RuPy.pdf

8c5e76dca74a59822dbf7f0286177ddd?s=47 Lynn Root
November 18, 2012
95

 RuPy.pdf

8c5e76dca74a59822dbf7f0286177ddd?s=128

Lynn Root

November 18, 2012
Tweet

Transcript

  1. 4.

    appreciate attitude best blog change code conferences culture development different

    documentation done environment form github group hard https incredibly job language learn level libraries local popular love ninja open people post projects public sexism source talk testing tools tutorials welcoming whole women work years personalities diversity WHICH LANGUAGE? Thursday, December 6, 12 I solicited both communities about what comes to mind re: their respective communities. Can you guess which community is this?
  2. 5.

    Code wars? Thursday, December 6, 12 Of course there’s going

    to be folks bitching about one language over the other. Alex Gaynor does a great job of that. But folks choose Haskell for the intellectual challange; Java is forced upon many. It can simply come down to either the right tool for the job, or personal preference. (Unfortunately) I’ll be learning Ruby as part of my job, but made it clear to my manager that Python will always have my heart.
  3. 7.

    “The importance of community is not in the crusade, but

    in how you unify people to march forward together, side by side.” -Jono Bacon, The Art of Community Thursday, December 6, 12 I just love this quote.
  4. 9.

    Shadow Man Engineer. PyLadies SF Founder. Econ nerd. Thursday, December

    6, 12 I come from a math/finance/econ background, but never loved anything more than learning how to code. {{ Story time -> path to engineer }} I created my own community of learning how to code within the past year, and, if I may toot my own horn, has grown to a pretty awesome community.
  5. 10.

    Community-driven ethos. Thursday, December 6, 12 There’s this term called

    community-driven ethos. It’s basically people getting together because they all share the same interests. I started my community because I wanted to learn, and learn with others. For some reason, folks kept returning, so I must have been doing something right.
  6. 11.

    Hey, you’re a nerd. Me too. Let’s hang out. kthxbai.

    Thursday, December 6, 12 It essentially breaks down to this: we’re nerds, we like the same stuff, we make language jokes, share hatred of testing, etc. An aside: I was told once that I can’t be a nerd or a geek or whatever because I socialize. Well, fuck.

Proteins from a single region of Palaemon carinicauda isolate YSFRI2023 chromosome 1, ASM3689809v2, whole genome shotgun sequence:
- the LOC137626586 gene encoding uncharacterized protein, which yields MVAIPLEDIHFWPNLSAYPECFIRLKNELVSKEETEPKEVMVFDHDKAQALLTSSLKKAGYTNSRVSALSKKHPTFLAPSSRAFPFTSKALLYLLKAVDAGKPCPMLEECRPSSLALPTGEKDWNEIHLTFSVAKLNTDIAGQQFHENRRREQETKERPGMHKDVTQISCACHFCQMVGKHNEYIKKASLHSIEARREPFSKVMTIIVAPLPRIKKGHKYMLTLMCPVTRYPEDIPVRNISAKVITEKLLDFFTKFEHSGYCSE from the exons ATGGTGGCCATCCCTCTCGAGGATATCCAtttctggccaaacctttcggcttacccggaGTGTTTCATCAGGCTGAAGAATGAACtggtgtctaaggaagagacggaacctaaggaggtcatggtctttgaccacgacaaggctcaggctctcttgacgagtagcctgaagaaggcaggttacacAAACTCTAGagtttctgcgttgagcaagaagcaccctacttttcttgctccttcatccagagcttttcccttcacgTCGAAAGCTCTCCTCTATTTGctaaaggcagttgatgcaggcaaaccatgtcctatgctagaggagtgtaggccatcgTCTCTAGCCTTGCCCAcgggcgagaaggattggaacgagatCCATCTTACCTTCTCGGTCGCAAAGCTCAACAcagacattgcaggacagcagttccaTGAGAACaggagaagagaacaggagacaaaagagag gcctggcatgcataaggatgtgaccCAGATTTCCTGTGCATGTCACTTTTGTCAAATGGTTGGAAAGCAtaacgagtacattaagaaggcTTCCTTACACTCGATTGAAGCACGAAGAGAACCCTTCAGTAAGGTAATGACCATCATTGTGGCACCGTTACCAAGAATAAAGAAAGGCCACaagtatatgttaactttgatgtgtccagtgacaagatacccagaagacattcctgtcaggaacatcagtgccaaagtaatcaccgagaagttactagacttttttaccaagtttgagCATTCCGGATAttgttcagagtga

7. 12.

    a.k.a. a sense of belonging. Thursday, December 6, 12 It

    just boils down to having a sense of belonging. We were all awkward, ansty teenagers, trying to fit in or understand social dynamics. Some of us, myself included, are still trying to understand social dynamics. But that urge to belong somewhere still lies within us. We can harp on that to create our respective communities bigger, stronger, and more cohesive.
  8. 13.

    What I do. Thursday, December 6, 12 Run PyLadies. -

    Goal: increase women’s involvement w/i Python - hack nights - Essentially, when PyLadies hosts an event, we’re all there for the same reason. To hack. Whether we’re beginners, or learning a second programming language, or old pros, we’re all just being geeky together. - speak about getting women involved - workshops - always available - create a safe space - PyLadies CoC - women +1 (of either gender) hack nights - men have come up to me many times saying they appreciate the PyLadies hack nights more than general hack nights (more social, friendly, focused, and helpful) - women-only workshops (lower the confidence issues) - help women get to where they want to go - new skills - financial aid programs - building connections & relationships - lot of cross-bonding w/i the group: bioinformatics, mathematics, professional transitioning - smaller groups breaking off to meet up and learn/hack together - jobs filled Socialize. - I enjoy the hallway track a little bit too much at conferences - Meet developers of interesting projects - Meet others who run into the same problems/share advice - Encourage others to: - Attend conferences - Speak at conferences/meetups - Contribute to OSS
  9. 14.

    What you can do. Thursday, December 6, 12 Build up